Appellants raise only a physical takings claim. “[P]hysical takings require compensation because of the unique burden they impose: A permanent physical invasion, however minimal the economic cost it entails, eviscerates the owner's right to exclude others from entering and using her property—perhaps the most fundamental of all property interests.” Lingle, 544 U.S. at 539. Appellants argue that any law that effects a physical invasion of an individual's property effects a taking. Yet Loretto v. Teleprompter Manhattan CA TV Corp., 458 U.S. 419, 435 (1982), the seminal case on physical takings, made clear that not every permanent physical invasion rises to the level of a taking. Only “[w]hen the government physically takes possession of an interest in property,” Tahoe–Sierra Pres. Council, Inc. v. Tahoe Reg'l Planning Agency, 535 U.S. 302, 322 (2002), or authorizes a “physical occupation ․ by a third party,” Loretto, 458 U .S. at 440, does state action rise to the level of a taking.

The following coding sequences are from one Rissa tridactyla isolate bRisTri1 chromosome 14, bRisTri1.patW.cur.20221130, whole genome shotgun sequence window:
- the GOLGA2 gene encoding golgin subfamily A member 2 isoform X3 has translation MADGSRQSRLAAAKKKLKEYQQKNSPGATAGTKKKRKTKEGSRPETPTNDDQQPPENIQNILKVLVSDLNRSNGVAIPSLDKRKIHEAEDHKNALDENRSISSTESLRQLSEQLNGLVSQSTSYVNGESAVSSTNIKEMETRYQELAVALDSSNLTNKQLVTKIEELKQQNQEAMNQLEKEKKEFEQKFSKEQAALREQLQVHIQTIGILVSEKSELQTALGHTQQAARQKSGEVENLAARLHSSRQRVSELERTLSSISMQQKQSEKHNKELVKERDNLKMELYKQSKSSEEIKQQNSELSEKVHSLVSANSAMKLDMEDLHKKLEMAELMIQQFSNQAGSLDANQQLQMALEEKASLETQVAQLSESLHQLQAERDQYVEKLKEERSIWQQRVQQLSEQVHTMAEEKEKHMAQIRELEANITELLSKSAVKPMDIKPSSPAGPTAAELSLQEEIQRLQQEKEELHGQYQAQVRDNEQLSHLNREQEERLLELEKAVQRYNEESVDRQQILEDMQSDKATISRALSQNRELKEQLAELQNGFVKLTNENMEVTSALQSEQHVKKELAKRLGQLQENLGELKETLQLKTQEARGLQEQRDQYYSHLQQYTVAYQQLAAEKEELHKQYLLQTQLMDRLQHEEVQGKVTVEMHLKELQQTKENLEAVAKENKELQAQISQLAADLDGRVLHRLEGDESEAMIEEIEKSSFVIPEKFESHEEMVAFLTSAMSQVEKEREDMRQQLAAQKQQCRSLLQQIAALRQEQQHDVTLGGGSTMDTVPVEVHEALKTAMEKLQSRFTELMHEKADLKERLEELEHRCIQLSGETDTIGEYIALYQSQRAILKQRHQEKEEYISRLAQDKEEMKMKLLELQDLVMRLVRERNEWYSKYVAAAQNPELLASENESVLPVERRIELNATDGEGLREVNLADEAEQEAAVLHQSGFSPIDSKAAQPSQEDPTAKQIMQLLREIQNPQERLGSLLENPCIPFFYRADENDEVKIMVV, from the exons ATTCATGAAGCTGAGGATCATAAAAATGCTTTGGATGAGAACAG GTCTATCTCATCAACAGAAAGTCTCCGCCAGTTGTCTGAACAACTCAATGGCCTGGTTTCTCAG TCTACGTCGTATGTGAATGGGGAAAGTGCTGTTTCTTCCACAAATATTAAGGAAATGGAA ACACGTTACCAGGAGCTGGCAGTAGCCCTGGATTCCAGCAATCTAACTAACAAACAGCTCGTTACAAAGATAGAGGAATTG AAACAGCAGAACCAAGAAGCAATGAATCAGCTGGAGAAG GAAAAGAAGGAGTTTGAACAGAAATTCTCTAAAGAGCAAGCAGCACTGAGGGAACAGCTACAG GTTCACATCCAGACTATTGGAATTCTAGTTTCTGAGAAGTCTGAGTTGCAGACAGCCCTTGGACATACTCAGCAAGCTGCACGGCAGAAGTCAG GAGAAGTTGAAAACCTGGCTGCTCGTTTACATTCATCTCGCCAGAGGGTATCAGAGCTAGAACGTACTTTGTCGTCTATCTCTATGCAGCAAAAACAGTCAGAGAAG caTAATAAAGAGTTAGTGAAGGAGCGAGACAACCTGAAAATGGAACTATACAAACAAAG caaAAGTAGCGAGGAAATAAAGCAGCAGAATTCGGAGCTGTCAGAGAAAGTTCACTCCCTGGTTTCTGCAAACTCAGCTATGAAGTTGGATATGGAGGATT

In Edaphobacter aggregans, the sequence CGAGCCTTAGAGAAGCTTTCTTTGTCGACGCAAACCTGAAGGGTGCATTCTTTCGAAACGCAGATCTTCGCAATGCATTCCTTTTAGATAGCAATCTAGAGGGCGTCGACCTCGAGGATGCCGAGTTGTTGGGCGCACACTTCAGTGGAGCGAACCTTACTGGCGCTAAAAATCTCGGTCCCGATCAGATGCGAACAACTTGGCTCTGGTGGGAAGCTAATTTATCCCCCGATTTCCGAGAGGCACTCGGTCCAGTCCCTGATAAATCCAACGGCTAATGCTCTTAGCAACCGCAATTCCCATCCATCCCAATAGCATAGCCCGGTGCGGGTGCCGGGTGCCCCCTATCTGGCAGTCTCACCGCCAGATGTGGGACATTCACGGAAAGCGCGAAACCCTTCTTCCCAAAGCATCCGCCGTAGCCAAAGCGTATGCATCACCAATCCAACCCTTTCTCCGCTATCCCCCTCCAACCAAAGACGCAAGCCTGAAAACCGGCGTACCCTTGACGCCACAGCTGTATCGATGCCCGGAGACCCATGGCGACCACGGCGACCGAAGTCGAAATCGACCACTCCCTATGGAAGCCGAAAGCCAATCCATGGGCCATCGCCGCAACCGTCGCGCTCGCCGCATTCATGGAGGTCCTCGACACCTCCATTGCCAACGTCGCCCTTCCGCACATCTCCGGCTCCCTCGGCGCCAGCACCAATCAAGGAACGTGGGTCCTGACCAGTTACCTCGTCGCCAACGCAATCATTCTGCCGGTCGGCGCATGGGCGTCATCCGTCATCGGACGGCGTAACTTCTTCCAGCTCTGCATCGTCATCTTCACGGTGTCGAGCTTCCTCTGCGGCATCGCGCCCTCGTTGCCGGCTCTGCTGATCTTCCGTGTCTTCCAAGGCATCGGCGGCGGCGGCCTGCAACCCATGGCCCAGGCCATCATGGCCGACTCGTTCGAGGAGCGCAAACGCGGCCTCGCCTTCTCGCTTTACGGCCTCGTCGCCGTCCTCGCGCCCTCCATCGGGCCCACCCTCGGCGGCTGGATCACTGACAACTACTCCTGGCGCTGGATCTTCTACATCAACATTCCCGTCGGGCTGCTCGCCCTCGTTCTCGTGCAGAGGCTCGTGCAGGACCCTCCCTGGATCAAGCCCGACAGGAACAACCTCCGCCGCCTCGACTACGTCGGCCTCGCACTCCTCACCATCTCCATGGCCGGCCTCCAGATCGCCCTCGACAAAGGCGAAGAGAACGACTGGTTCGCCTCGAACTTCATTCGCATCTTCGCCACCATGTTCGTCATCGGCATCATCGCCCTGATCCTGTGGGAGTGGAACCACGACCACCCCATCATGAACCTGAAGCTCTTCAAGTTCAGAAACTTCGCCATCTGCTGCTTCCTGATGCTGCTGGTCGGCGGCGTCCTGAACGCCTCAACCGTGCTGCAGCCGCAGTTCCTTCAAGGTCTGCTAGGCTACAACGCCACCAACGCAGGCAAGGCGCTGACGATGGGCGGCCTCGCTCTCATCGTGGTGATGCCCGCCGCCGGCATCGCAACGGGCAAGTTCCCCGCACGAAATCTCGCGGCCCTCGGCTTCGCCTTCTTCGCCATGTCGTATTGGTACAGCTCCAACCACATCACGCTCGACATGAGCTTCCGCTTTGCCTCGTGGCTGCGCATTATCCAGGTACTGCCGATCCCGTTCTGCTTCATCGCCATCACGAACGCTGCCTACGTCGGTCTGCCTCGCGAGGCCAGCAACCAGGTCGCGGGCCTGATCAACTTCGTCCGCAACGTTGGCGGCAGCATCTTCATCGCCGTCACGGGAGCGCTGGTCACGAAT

For this reason, Loretto explained that the Takings Clause does not impinge on a state's ability to pass regulations for the general welfare in most cases. The Court emphasized: “our holding today in no way alters the analysis governing the State's power to require landlords to comply with building codes and provide utility connections, mailboxes, smoke detectors, fire extinguishers, and the like in the common area of a building.” Id. Those types of regulations are not constitutionally suspect because they do not involve government occupation or a government-authorized occupation by a third party. Id.